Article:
Selected Fall Semesters Europe Semester
What is Europe Semester?
Europe Semester couples intensive study with first-hand experience of the places and people that have shaped European history and cultures. You will travel widely, read, research, and write extensively, and learn from experts and everyday people from across Europe. Your courses will fulfill Common Inquiries requirements from Westmont's General Education program, but your academic experience will be much more than meeting requirements. You will discover new perspectives, wrestle with challenging questions, and see abstract ideas embodied in real people's lives, all while being a part of a small, Christian learning community.
Learning from books and lectures is important, but a study abroad program allows you to also learn on site. World War II comes alive when you are standing on Omaha Beach in Normandy, or in the Churchill war Rooms, or in Auschwitz. Imaging talking with living veterans of the Warsaw uprising. Learn about art, not just from pictures in a book but from standing in the Louvre or the van Gogh Museum or the Vatican's Sistine Chapel. Understand the impacts of technology in Europe as you see cathedrals, bridges, and museums.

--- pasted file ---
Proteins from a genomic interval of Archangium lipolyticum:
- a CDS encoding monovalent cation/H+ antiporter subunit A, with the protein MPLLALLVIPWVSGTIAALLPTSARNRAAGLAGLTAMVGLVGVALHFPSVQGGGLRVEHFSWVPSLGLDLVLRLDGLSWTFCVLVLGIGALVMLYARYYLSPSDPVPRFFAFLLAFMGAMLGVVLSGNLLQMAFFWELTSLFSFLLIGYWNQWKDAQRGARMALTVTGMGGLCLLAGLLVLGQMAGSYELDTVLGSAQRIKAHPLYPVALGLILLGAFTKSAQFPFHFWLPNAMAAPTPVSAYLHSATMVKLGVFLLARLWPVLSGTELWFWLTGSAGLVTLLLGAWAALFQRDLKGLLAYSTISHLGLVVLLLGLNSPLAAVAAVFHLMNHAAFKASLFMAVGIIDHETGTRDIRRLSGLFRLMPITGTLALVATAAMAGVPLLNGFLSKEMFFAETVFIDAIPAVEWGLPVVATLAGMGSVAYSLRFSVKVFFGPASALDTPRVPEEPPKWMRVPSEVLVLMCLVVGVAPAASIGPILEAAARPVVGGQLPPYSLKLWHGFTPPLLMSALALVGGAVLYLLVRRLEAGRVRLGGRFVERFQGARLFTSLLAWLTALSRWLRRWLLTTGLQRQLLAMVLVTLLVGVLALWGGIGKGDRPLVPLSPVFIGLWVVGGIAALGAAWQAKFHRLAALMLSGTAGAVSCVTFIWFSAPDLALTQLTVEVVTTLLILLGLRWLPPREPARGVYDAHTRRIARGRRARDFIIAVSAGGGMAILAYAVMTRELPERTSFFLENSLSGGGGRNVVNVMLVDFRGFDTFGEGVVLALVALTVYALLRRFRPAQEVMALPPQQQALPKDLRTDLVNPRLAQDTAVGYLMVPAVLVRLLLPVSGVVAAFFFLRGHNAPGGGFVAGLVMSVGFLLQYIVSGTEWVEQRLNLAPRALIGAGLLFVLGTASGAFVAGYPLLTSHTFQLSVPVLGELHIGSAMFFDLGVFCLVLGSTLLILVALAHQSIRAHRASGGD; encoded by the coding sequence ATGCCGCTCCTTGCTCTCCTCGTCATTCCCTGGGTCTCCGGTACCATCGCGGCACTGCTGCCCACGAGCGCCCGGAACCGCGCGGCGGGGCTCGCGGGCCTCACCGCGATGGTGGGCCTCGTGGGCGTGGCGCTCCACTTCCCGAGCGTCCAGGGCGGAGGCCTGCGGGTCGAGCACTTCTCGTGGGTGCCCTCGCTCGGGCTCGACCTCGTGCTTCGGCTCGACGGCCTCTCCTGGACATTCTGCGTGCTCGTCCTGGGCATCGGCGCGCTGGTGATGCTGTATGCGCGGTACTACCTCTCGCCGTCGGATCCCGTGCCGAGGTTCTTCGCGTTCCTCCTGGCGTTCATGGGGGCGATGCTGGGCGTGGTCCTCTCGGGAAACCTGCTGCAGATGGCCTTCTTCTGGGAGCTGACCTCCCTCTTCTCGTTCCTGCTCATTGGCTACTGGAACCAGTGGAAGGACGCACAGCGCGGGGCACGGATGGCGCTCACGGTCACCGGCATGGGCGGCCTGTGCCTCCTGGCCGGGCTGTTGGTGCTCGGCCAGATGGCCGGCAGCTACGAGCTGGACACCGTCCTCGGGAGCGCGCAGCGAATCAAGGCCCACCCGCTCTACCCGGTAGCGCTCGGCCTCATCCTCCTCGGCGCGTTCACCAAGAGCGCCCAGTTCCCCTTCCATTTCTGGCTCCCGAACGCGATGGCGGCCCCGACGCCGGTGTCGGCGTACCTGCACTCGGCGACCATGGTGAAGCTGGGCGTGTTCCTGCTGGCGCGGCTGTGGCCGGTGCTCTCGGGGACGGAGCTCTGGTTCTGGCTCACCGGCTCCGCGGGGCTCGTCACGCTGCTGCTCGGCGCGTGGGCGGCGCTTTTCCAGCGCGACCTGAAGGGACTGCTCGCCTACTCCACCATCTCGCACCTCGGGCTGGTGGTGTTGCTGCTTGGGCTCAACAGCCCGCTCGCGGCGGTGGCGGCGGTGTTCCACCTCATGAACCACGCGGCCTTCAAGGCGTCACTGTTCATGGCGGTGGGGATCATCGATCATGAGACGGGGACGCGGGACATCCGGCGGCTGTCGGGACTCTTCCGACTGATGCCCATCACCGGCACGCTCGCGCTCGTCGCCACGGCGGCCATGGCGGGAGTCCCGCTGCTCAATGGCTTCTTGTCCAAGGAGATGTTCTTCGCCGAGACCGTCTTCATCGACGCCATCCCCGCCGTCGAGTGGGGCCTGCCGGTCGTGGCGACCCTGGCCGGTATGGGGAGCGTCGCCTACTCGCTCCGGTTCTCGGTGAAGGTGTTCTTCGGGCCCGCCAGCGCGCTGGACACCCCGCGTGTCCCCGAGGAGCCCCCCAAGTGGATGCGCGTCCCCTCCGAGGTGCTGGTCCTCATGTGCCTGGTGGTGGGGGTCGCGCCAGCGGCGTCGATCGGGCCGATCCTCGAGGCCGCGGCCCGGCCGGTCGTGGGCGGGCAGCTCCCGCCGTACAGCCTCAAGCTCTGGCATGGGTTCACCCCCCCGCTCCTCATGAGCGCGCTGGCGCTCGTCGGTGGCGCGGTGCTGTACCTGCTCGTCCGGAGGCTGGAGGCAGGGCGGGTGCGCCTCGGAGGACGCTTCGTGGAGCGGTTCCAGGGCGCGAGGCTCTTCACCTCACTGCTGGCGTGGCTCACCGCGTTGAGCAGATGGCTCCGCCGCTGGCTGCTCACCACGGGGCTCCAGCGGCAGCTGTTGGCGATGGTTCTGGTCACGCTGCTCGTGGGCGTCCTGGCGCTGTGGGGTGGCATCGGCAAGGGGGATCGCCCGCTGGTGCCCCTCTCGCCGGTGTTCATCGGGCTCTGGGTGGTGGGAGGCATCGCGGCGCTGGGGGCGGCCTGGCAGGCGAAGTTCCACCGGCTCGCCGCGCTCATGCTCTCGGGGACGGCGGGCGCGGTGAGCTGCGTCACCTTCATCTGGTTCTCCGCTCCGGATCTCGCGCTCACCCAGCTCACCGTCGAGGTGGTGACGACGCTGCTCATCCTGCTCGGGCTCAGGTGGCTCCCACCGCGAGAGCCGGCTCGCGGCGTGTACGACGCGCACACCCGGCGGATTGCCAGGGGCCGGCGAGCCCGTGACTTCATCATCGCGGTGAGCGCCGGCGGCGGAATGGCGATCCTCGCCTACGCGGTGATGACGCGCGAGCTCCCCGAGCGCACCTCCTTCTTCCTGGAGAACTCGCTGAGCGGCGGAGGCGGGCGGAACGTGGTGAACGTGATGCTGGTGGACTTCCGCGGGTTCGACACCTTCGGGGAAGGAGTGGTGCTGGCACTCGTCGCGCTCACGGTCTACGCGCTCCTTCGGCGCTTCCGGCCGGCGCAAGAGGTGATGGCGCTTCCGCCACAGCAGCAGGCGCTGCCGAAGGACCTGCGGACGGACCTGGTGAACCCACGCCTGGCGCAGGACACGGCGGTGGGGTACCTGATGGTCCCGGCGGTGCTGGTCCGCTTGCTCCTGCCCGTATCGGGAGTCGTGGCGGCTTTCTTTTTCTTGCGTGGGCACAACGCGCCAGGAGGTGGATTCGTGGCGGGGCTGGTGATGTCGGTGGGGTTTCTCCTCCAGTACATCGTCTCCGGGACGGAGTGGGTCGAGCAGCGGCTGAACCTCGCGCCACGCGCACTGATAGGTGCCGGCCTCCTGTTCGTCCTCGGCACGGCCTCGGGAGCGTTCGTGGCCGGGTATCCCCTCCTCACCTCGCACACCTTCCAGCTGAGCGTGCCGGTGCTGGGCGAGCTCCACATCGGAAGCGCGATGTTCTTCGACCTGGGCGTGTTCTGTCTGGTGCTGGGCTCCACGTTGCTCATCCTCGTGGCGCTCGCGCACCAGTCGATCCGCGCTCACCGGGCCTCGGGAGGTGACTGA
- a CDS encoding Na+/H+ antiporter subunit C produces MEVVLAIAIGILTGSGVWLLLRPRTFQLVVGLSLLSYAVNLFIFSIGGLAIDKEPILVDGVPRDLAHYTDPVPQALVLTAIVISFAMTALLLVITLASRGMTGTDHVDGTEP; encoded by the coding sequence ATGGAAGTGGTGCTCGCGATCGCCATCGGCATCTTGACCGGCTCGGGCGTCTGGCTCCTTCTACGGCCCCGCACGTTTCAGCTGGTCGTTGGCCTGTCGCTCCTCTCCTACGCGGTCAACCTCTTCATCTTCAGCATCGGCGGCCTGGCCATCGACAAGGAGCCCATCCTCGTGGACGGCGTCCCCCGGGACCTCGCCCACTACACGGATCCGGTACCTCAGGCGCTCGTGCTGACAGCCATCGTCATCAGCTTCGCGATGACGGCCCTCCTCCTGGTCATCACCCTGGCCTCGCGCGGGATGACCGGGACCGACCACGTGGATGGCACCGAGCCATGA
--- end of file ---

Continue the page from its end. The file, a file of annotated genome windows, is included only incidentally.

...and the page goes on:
Europe Semester can be as challenging as it is rewarding. Travel is exciting, but can also be tedious. A close community is supportive in hard times, but can also test our patience. Study deepens our experience, but can also limit our freedom to see iconic sites. These very challenges, however, often bring the greatest growth-- personally, intellectually, and spiritually. We hope you'll share these opportunities and challenges with us.
Student will be able to fulfill at least three of the following general education requirements: Thinking Historically, Thinking Globally, Understanding Society, Working Artistically.
Email email@example.com to make an appointment to learn more about upcoming programs.
Westmont semester tuition, room, board, a program fee to be determined, plus round trip airfare.
Students are allowed to apply their financial aid awards from the college—both need-based and merit-based awards—toward the program’s cost.
Faculty leaders take into consideration all of the following:
- Class standing
- GPA (minimum 2.3 GPA for eligibility) and no student life sanctions
- Application essays
- Faculty and personal recommendations